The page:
You could call it a need to learn to read between the lines. Or, you could call it deliberate miscommunication. Whatever you call it, as the provincial government continues with its cost-cutting efforts, when announcing layoffs it should just rip the Band-Aid off and be as clear and transparent as possible.
Here Friday‚Äôs news release about a major change in government policy regarding skills training.
‚ÄúAs of June 1, employment assistance services for EI-
eligible clients currently run by most third-party service providers will be delivered through the Department of Advanced Education and Skills. This change in service delivery will mean a re-investment of approximately $14 million annually for programs and services to help people secure long-term employment. The transition will also help provide a flexible and easily accessible ‚Äėone-stop‚Äô system for clients.
‚Äú‚ÄėPart of establishing the Department of Advanced Education and Skills involved looking at operations and services offered throughout Newfoundland and Labrador,‚Äô said the Honourable Joan Shea, minister of Advanced Education and Skills. ‚ÄėWe have heard feedback from clients, staff and the public which indicate there are a number of ongoing challenges with employment programs. We need to avoid duplication and inconsistencies and streamline our process to address these concerns and provide better, less-complicated service delivery to help clients find employment.‚Äô
‚ÄúCurrently, for example, most EI-eligible clients have to work with both a third-party service provider and an Advanced Education and Skills office to attain the services needed to help them find employment. The Department of Advanced Education and Skills currently has an established network of Career Work Centres that serve both non-EI and EI-eligible clients across Newfoundland and Labrador.
‚ÄúTo begin the process of implementing a new delivery model, third-party providers who offer employment assistance services are being given a three-month extension, until June 30, to conclude services currently being provided to clients. This change will help the department serve additional clients and increase capacity to deliver quality employment and training programs and services for people throughout the province.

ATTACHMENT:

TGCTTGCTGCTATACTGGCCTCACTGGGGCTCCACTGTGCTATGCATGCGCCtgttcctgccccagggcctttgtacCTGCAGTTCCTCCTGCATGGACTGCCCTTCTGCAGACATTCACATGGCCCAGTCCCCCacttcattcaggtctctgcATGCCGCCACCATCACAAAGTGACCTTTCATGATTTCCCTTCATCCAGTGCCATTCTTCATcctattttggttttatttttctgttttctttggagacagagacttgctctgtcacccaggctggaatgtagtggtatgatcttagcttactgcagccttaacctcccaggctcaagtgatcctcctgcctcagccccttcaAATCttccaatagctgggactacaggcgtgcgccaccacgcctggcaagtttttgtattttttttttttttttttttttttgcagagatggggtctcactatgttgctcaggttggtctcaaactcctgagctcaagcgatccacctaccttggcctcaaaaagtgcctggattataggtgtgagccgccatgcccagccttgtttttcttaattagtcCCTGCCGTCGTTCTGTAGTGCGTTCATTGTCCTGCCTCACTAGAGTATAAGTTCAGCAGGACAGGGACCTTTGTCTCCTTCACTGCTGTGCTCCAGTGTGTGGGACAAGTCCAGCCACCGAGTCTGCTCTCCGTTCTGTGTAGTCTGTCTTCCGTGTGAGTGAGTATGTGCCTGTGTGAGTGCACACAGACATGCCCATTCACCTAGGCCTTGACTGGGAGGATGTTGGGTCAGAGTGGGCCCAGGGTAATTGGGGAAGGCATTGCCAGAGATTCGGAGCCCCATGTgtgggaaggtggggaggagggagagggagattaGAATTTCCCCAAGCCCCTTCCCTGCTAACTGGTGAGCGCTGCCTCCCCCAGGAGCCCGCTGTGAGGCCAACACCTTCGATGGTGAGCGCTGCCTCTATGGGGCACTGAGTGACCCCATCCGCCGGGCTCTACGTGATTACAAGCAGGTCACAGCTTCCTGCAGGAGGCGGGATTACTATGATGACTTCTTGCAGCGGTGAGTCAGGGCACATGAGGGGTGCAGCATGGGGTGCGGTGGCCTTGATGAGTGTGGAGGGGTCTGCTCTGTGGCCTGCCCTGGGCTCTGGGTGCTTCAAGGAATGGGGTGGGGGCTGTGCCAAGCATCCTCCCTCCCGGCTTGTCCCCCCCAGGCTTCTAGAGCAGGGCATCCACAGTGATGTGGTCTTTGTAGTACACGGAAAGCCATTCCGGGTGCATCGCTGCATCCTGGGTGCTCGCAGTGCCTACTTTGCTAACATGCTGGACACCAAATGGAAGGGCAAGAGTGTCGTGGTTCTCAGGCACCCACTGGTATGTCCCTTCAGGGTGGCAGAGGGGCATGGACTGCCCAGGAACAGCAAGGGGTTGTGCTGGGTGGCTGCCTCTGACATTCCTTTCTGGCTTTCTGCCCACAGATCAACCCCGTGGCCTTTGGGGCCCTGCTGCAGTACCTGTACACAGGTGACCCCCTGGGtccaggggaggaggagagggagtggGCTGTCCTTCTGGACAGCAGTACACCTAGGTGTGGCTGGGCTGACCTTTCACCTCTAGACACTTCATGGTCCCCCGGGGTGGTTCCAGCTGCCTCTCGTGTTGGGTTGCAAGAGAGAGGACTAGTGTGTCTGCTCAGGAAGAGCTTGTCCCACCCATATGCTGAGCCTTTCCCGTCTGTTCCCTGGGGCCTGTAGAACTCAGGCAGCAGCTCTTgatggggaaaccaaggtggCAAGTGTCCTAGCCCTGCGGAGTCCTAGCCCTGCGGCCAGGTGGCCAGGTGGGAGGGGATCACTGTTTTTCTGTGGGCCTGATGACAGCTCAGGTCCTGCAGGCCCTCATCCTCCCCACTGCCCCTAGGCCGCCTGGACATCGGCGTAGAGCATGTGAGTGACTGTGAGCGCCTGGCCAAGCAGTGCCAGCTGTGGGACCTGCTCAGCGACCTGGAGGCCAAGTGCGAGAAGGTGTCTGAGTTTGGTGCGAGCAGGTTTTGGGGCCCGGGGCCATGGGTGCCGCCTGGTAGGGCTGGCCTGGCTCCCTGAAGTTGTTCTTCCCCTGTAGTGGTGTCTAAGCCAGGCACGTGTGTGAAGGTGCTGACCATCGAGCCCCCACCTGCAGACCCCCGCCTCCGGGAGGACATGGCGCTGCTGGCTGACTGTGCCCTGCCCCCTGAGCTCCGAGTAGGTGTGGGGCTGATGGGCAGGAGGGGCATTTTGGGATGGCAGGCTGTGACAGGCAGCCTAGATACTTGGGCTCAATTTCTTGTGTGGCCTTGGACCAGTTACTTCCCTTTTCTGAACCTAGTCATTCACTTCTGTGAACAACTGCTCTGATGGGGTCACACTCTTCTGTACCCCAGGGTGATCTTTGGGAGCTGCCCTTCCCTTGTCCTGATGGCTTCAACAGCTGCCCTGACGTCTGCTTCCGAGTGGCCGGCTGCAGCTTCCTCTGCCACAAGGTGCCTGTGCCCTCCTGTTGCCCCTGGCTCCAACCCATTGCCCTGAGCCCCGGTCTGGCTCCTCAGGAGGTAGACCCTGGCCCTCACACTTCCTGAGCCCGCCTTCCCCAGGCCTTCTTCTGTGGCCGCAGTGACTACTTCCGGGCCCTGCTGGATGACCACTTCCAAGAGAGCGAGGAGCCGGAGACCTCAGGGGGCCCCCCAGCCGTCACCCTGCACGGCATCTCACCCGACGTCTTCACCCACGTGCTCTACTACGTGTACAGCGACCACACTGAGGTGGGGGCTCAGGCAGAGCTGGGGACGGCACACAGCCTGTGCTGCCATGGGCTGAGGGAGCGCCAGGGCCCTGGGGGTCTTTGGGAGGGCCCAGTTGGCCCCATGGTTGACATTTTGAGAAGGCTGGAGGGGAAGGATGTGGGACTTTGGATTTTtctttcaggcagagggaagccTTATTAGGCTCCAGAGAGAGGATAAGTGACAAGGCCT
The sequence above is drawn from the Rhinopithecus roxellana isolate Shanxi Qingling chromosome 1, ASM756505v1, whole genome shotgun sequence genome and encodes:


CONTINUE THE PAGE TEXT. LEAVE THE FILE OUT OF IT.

‚ÄúMeanwhile, one-year contract extensions for employment assistance services will be given to groups who provide self-employment, supportive employment for persons with disabilities, and support for women working in non-traditional sectors. During this period, the Department of Advanced Education and Skills will be working with these groups to identify opportunities to improve employment services and supports. Further details of the transition process will be announced in the coming weeks.
‚Äú‚ÄėWe value and support our community partners and thank them for the work they have done in providing employment assistance services,‚Äô said Minister Shea. ‚ÄėOur government will continue to work with these groups to help achieve our common goals. This decision is not about investing less in services, it is about redirecting money for more effective client services that will ultimately help improve employment opportunities throughout Newfoundland and Labrador.‚Äô‚ÄĚ
What you don‚Äôt see anywhere in the release is the fact that as many as 260 community-based rural jobs, many of them held by women, will simply disappear. Read the release again: do you see a mention of job cuts?
The irony is, the provincial government may be about to suffer the same lack of consultation from its federal cousins.‚ÄąWord is that those same EI assistance jobs are to be hauled back to federal civil servants in the next federal budget. Hopefully, the federal news release will be a little clearer.